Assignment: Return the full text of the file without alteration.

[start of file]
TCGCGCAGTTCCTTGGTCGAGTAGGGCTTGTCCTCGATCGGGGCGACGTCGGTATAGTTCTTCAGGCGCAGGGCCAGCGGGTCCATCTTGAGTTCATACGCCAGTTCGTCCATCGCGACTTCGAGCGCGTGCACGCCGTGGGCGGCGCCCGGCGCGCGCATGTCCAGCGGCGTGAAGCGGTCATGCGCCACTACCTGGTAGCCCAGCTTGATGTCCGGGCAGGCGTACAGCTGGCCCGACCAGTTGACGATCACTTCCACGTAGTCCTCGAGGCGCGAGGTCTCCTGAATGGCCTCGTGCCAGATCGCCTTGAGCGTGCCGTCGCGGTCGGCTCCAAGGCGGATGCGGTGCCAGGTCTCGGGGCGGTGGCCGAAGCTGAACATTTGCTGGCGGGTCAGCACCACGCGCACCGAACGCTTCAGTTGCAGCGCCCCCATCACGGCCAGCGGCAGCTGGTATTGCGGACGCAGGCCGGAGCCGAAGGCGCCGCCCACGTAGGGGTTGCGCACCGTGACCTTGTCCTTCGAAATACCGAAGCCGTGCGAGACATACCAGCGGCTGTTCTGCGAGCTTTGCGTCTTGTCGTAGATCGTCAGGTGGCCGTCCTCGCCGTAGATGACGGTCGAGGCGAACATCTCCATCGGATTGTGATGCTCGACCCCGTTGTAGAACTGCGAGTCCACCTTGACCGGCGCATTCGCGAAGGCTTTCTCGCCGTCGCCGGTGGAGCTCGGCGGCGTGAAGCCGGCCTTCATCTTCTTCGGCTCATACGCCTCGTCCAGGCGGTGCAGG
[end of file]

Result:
TCGCGCAGTTCCTTGGTCGAGTAGGGCTTGTCCTCGATCGGGGCGACGTCGGTATAGTTCTTCAGGCGCAGGGCCAGCGGGTCCATCTTGAGTTCATACGCCAGTTCGTCCATCGCGACTTCGAGCGCGTGCACGCCGTGGGCGGCGCCCGGCGCGCGCATGTCCAGCGGCGTGAAGCGGTCATGCGCCACTACCTGGTAGCCCAGCTTGATGTCCGGGCAGGCGTACAGCTGGCCCGACCAGTTGACGATCACTTCCACGTAGTCCTCGAGGCGCGAGGTCTCCTGAATGGCCTCGTGCCAGATCGCCTTGAGCGTGCCGTCGCGGTCGGCTCCAAGGCGGATGCGGTGCCAGGTCTCGGGGCGGTGGCCGAAGCTGAACATTTGCTGGCGGGTCAGCACCACGCGCACCGAACGCTTCAGTTGCAGCGCCCCCATCACGGCCAGCGGCAGCTGGTATTGCGGACGCAGGCCGGAGCCGAAGGCGCCGCCCACGTAGGGGTTGCGCACCGTGACCTTGTCCTTCGAAATACCGAAGCCGTGCGAGACATACCAGCGGCTGTTCTGCGAGCTTTGCGTCTTGTCGTAGATCGTCAGGTGGCCGTCCTCGCCGTAGATGACGGTCGAGGCGAACATCTCCATCGGATTGTGATGCTCGACCCCGTTGTAGAACTGCGAGTCCACCTTGACCGGCGCATTCGCGAAGGCTTTCTCGCCGTCGCCGGTGGAGCTCGGCGGCGTGAAGCCGGCCTTCATCTTCTTCGGCTCATACGCCTCGTCCAGGCGGTGCAGG